They started in the summer – even studying while we were on holiday in Spain! Gradually Nathan built up to doing practice papers every evening after finishing his homework – he drove the pace himself but it was still 6 months of intense concentrated effort and not every 10-year-old is capable of that kind of dedication. We are proud that Nathan was prepared and able to back his strong desire to succeed with the hard work that was needed.
The 2 schools run a pretest or practice exam just 8 weeks before the formal entrance exam and this was a good benchmark. Nathan has never sat an exam before so after lots of pep talks on technique and staying calm and in the zone I left him at the exam room door and collected him 3 hours later. As predicted kids had been crying and even being sick with the stress so I was relieved that he came through it relatively calm. Didn’t finish the questions though which is a cardinal sin and better learned the hard way in the pretest than the exam itself!
Despite not finishing he got a good mark and finished in the top 25% which gave us a strong indicator that he could succeed in the actual exam. It also gave him and us the impetus to get on with the final push with only 8 weeks to go. With the exception of Friday evenings when he goes to Scouts he studied every single day – sometimes for 2 hours at a time.
The week of the exam we knew he was ready with marks in excess of 95% in both the verbal reasoning and the maths practice papers every time. Of course, it can all go terribly wrong on the day but he was as ready as he could possibly be. We had given plenty of positive reinforcement and I had also done some visualisation techniques with him – had him picturing himself on the first day of the new term walking into Crossleys dressed in his new uniform and taking his place at his desk – the place he had earned for himself! We went through all the useful exam techniques and even down to the detail about getting some fresh air and a toilet break in between papers! All those little things make a difference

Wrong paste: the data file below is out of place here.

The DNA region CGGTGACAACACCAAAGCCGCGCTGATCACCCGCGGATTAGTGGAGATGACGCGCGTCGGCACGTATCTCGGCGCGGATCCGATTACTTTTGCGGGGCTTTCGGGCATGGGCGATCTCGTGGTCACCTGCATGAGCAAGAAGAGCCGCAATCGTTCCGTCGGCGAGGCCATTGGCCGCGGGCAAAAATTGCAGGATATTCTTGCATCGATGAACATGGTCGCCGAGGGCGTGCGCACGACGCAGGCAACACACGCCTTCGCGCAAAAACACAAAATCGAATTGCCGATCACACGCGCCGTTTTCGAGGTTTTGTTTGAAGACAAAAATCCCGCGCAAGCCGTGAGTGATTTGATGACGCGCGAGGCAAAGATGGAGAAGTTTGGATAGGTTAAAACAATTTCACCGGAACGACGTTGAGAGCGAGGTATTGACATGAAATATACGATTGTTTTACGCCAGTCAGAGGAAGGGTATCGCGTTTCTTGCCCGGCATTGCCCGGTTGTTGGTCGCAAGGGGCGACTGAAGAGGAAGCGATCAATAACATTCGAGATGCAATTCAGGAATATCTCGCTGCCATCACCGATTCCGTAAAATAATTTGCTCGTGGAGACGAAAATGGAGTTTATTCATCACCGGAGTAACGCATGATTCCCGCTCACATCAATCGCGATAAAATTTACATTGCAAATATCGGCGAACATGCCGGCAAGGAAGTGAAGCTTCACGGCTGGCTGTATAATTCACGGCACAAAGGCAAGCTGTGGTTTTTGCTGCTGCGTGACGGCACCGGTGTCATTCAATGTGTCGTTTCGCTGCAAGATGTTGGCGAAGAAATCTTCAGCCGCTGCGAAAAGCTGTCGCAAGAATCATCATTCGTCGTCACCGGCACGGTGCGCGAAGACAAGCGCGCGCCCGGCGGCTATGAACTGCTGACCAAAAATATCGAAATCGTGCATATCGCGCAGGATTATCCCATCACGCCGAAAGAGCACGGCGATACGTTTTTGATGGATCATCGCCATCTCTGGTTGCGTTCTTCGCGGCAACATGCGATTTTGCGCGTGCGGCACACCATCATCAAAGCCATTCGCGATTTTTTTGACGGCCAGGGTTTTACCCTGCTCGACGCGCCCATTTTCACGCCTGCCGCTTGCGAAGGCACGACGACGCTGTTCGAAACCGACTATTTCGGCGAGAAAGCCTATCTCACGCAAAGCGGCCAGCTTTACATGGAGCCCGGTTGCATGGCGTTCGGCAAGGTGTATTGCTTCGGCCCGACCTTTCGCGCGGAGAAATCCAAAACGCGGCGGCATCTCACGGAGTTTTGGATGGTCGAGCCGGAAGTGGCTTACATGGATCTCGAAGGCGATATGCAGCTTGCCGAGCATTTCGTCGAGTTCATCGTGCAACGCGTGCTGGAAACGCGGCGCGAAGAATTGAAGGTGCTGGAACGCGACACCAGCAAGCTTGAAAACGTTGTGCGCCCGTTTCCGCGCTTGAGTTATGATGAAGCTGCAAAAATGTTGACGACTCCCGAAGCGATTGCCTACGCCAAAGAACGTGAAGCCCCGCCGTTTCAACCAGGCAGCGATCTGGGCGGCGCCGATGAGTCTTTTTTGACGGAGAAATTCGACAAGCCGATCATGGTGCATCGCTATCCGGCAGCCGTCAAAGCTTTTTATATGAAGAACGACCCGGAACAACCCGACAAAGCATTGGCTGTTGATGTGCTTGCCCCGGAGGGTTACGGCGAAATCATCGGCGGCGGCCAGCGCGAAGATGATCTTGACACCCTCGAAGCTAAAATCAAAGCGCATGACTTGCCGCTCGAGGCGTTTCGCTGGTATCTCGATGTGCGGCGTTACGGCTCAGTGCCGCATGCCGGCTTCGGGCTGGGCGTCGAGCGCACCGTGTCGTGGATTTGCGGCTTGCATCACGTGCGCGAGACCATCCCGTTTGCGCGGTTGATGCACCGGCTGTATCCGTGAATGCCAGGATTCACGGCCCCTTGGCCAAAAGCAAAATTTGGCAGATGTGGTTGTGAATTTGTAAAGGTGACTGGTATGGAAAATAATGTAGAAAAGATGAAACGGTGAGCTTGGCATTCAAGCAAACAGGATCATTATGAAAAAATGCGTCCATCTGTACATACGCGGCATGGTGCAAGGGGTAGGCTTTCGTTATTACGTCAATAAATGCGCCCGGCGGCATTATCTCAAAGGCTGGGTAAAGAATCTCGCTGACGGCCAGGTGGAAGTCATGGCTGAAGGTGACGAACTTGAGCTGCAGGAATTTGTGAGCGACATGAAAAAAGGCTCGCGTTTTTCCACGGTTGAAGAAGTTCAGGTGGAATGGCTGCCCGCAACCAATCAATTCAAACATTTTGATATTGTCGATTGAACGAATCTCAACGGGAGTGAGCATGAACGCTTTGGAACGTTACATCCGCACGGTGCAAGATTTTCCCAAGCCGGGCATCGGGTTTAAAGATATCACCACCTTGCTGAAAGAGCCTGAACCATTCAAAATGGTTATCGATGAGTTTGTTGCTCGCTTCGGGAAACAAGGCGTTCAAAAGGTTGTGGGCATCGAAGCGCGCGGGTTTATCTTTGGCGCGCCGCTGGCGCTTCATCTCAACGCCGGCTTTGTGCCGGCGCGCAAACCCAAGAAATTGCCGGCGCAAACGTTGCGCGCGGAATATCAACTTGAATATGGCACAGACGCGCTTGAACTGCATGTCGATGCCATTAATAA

Again, it was my job to deliver him calm and as relaxed as possible to the exam room. Calm we succeeded in, relaxed, well that was the impossible dream as he was nervous, but then who wouldn’t be faced with such competition.
It was obviously a tough exam as everyone was subdued on leaving. To our horror Nathan had lost track of the time and not finished the verbal reasoning though he had made quick guesses at the answers which is always worthwhile with multiple choice questions! Had he blown it?
310 places, 1000 kids competing? Thats tough odds but not out of the ballpark. Whatever happened we were proud that he had done his level best and thrown all his energy into the whole effort.
So we waited from December 10th until late January for the results, hoping and praying that his best had been good enough! Christmas brought us his best ever school report with 12 exceptional results out of 20 so all the work had obviously paid off in his classroom work.